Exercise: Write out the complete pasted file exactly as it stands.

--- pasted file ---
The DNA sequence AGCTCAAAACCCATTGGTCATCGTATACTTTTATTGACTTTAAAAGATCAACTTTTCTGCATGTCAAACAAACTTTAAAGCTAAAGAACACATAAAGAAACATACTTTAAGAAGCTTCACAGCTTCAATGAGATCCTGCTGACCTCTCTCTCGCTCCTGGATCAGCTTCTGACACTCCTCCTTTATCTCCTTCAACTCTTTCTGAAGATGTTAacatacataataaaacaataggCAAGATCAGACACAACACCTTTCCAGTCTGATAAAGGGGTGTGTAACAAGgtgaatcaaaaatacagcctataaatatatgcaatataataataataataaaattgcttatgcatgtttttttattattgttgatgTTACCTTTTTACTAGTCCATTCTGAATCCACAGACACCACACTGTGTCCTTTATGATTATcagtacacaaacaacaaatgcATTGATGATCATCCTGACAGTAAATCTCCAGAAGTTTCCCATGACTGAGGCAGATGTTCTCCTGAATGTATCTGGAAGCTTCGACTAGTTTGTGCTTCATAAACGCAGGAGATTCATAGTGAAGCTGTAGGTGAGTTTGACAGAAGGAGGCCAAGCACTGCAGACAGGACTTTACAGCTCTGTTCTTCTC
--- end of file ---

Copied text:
The DNA sequence AGCTCAAAACCCATTGGTCATCGTATACTTTTATTGACTTTAAAAGATCAACTTTTCTGCATGTCAAACAAACTTTAAAGCTAAAGAACACATAAAGAAACATACTTTAAGAAGCTTCACAGCTTCAATGAGATCCTGCTGACCTCTCTCTCGCTCCTGGATCAGCTTCTGACACTCCTCCTTTATCTCCTTCAACTCTTTCTGAAGATGTTAacatacataataaaacaataggCAAGATCAGACACAACACCTTTCCAGTCTGATAAAGGGGTGTGTAACAAGgtgaatcaaaaatacagcctataaatatatgcaatataataataataataaaattgcttatgcatgtttttttattattgttgatgTTACCTTTTTACTAGTCCATTCTGAATCCACAGACACCACACTGTGTCCTTTATGATTATcagtacacaaacaacaaatgcATTGATGATCATCCTGACAGTAAATCTCCAGAAGTTTCCCATGACTGAGGCAGATGTTCTCCTGAATGTATCTGGAAGCTTCGACTAGTTTGTGCTTCATAAACGCAGGAGATTCATAGTGAAGCTGTAGGTGAGTTTGACAGAAGGAGGCCAAGCACTGCAGACAGGACTTTACAGCTCTGTTCTTCTC